This isn't justice, either: Brock Turner judge threatened as backlash over light sexual assault sentence turns ugly

We have to say this?! A recall campaign against Judge Aaron Persky is appropriate—death and rape threats are not

By Mary Elizabeth Williams

Senior Writer

Published June 8, 2016 2:59PM (EDT)

Brock Turner   (ABC News)
Brock Turner (ABC News)

Sorry, but you don't get to be a bully and congratulate yourself on being on the side of righteousness. Yet there is a persistent and grotesque strain of troll that does just that. And what a field day it is for that troll species right now, what a delightful time to threaten and harass on the flimsy pretense of caring about justice for sexual victims.

Last week, Santa Clara County Superior Court Judge Aaron Persky doled out his sentence for former Stanford student Brock Turner after a jury convicted him on three felony counts: assault with intent to commit rape of an intoxicated woman, sexually penetrating an intoxicated person with a foreign object and sexually penetrating an unconscious person with a foreign object. And Judge Persky — a man who, just like future registered sex offended Brock Turner, was an athlete at Stanford — sentenced him to a light six months in county jail and three years probation.

Turner faced up to fourteen years in prison. Now, with good behavior, he is expected to serve three months. In his sentencing, Persky explained that "A prison sentence would have a severe impact on him… I think he will not be a danger to others."

Persky's wildly sympathetic decision quite justly sparked shock and anger, including a petition to recall the judge, who this week was unopposed for re-election to another six-year term. It also, predictably, incited stronger reactions. As NBC News reported Wednesday, county deputy public defender Gary Goodman says that the court staff have been on the receiving end of anonymous, abusive messages. Goodman says that "A lot of them are extremely rude and are just horrible and horrific ... I hope you die and your family gets raped, things of that nature." And he told the New York Times this week, "He’s getting threats over this, him and his family, from all over the country. Is that right?" Does he even need to ask?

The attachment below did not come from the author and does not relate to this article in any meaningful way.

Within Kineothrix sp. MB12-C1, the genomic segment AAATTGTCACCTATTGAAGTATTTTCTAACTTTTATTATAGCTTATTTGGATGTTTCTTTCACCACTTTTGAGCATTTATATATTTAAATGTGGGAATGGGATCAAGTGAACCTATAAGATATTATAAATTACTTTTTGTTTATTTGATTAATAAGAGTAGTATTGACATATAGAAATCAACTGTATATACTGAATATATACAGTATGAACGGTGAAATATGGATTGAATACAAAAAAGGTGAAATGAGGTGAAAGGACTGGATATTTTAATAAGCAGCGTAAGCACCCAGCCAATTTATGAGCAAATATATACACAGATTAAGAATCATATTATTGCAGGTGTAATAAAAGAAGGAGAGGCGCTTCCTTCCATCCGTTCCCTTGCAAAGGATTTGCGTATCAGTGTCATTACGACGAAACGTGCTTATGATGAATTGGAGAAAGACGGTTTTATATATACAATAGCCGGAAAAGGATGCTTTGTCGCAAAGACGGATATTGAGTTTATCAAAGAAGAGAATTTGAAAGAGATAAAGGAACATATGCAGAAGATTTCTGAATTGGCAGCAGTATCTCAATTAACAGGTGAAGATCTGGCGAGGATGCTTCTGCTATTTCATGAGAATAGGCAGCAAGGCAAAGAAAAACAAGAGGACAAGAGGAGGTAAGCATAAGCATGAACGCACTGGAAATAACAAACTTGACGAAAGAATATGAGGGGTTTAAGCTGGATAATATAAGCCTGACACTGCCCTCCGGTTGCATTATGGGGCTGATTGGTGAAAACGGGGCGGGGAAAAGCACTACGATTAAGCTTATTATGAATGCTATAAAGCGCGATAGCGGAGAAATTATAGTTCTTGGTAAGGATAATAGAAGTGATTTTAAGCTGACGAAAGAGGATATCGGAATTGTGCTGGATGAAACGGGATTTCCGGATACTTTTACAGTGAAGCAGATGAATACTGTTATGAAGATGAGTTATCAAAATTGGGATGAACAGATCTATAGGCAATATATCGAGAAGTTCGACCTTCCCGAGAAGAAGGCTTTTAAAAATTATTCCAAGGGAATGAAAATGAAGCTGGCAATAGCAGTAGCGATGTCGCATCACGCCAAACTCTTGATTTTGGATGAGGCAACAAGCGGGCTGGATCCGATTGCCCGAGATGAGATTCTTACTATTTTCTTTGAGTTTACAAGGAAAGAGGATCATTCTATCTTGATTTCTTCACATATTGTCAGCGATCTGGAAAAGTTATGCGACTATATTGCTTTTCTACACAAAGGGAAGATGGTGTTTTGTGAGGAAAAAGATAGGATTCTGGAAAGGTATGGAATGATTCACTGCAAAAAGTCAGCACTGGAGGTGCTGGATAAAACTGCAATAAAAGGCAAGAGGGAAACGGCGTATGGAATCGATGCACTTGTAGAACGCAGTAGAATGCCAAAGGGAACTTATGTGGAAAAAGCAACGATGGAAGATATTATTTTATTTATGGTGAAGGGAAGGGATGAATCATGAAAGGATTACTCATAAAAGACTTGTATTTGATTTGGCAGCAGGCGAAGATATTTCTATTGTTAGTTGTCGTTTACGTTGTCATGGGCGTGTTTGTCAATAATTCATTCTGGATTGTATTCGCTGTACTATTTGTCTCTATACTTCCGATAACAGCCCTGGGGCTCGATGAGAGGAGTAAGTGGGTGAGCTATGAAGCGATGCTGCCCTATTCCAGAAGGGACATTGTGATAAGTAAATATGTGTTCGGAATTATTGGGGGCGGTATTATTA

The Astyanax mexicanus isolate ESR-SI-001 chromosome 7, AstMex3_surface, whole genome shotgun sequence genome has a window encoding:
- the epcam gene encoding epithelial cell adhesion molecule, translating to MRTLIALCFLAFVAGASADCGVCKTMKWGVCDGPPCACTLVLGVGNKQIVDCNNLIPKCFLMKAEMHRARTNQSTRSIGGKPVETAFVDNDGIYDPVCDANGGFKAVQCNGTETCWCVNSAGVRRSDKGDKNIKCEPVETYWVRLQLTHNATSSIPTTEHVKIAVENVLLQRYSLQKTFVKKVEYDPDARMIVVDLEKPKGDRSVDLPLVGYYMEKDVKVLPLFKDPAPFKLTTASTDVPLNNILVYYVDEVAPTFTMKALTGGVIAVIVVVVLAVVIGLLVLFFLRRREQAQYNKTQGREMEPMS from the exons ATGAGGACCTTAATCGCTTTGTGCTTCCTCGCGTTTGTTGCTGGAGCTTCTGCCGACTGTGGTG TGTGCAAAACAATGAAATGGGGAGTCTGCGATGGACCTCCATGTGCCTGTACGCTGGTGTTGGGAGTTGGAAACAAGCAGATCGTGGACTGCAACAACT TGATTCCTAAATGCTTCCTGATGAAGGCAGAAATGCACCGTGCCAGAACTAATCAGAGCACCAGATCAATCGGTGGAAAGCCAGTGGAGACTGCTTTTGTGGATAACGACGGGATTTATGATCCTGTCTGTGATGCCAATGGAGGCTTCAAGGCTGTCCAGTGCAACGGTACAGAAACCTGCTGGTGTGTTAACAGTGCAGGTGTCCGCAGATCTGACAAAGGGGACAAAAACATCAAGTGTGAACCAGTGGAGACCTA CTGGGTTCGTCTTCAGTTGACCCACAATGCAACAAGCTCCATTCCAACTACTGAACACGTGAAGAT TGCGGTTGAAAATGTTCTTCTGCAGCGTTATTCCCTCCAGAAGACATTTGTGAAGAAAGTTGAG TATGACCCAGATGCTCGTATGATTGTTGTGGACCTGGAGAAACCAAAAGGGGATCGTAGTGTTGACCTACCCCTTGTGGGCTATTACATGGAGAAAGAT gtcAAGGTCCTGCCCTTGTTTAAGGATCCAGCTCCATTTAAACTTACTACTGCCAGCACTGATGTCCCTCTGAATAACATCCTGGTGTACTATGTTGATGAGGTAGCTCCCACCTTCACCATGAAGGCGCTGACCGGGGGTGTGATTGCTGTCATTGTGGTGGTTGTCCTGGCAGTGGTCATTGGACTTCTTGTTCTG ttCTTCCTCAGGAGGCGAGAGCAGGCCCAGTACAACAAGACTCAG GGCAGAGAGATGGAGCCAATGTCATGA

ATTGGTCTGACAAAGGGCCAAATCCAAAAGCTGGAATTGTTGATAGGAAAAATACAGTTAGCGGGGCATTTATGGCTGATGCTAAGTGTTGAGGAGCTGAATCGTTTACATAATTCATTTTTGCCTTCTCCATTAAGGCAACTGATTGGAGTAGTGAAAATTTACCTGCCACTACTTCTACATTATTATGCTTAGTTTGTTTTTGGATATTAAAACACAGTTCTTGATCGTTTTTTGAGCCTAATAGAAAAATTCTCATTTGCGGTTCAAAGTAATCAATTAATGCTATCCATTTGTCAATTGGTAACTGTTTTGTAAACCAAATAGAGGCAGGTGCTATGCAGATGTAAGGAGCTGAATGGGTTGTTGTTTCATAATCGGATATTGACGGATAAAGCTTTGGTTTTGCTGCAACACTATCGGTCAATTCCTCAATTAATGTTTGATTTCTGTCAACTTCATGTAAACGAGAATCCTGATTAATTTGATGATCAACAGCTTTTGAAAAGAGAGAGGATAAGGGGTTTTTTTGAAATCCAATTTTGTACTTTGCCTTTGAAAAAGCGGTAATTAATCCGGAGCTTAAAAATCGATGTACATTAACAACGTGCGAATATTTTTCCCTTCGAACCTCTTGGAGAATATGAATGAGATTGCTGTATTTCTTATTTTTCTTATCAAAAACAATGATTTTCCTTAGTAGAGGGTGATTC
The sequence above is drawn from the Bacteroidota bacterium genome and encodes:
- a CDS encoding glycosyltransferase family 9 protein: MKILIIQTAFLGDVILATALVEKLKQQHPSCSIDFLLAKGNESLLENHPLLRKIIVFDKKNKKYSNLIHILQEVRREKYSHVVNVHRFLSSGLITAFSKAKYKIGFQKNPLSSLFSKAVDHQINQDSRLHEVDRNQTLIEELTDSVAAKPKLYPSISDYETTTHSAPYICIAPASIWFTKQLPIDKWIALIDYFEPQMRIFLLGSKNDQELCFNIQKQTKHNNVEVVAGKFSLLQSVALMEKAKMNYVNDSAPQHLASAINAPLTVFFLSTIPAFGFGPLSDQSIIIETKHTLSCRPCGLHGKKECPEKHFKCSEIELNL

Likewise, if you, because perhaps you are a sentient human and don't live under a bridge eating goats, are horrified at what's being said to and about Persky, for God's sake don't look at any of the commentary about Brock Turner. Don't look at the comments under the stories about him. Don't look on Twitter. Because there's a strong running theme involving an imagined poetic justice that awaits him in jail.

Somehow, a percentage of the people who are disgusted at the behavior of sex offenders think it's cool to downright hilarious to suggest that those offenders themselves should become the victims of sexual assault. (It is not. Rape is rape.) Last year when former Subway pitchman Jared Fogle pleaded guilty to possession of child pornography and of "traveling to engage in illicit sexual conduct with a minor," tabloids and Internet commenters alike couldn't get enough of guffawing over the "foot long in jail" he was surely in for. Five years ago, former Penn State assistant football coach — and child sex abuser — Jerry Sandusky's case provoked similarly warm, fuzzy, "hope you get raped in jail" sentiments. This is a tactic as sensible and compassionate to sexual assault victims as, say, sending death threats to a hunter to demonstrate a love of animals.

If you want to be an abusive, terrible person, okay. But just know that whether you're being abusive and terrible to innocent people or sex offenders or judges who pass lenient sentences on sex offenders, you're still abusive and terrible. The actions don't change in relation to the target. Wishing rape and harm on strangers does zero to alleviate the amount of suffering in the world. And as Gary Goodman noted plainly this week, "You've got to be out of your mind to talk that way."

By Mary Elizabeth Williams

Mary Elizabeth Williams is a senior writer for Salon and author of "A Series of Catastrophes & Miracles."

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